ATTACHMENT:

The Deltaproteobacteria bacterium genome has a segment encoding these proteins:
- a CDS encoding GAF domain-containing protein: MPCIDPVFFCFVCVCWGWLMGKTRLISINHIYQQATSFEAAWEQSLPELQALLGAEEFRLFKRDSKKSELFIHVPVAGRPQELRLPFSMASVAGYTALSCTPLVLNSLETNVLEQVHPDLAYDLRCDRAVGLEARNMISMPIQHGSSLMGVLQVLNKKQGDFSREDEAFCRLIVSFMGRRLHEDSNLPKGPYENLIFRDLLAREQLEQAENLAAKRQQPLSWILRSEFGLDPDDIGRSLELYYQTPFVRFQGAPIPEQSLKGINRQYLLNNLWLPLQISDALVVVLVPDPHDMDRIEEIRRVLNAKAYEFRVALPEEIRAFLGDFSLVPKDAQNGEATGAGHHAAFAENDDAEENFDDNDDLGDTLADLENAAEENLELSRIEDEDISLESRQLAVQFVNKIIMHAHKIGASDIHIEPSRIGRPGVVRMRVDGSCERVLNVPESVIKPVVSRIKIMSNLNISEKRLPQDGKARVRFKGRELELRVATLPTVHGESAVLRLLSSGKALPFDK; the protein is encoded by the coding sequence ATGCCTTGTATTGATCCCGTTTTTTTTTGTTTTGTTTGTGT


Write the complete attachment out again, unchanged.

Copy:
The Deltaproteobacteria bacterium genome has a segment encoding these proteins:
- a CDS encoding GAF domain-containing protein: MPCIDPVFFCFVCVCWGWLMGKTRLISINHIYQQATSFEAAWEQSLPELQALLGAEEFRLFKRDSKKSELFIHVPVAGRPQELRLPFSMASVAGYTALSCTPLVLNSLETNVLEQVHPDLAYDLRCDRAVGLEARNMISMPIQHGSSLMGVLQVLNKKQGDFSREDEAFCRLIVSFMGRRLHEDSNLPKGPYENLIFRDLLAREQLEQAENLAAKRQQPLSWILRSEFGLDPDDIGRSLELYYQTPFVRFQGAPIPEQSLKGINRQYLLNNLWLPLQISDALVVVLVPDPHDMDRIEEIRRVLNAKAYEFRVALPEEIRAFLGDFSLVPKDAQNGEATGAGHHAAFAENDDAEENFDDNDDLGDTLADLENAAEENLELSRIEDEDISLESRQLAVQFVNKIIMHAHKIGASDIHIEPSRIGRPGVVRMRVDGSCERVLNVPESVIKPVVSRIKIMSNLNISEKRLPQDGKARVRFKGRELELRVATLPTVHGESAVLRLLSSGKALPFDK; the protein is encoded by the coding sequence ATGCCTTGTATTGATCCCGTTTTTTTTTGTTTTGTTTGTGT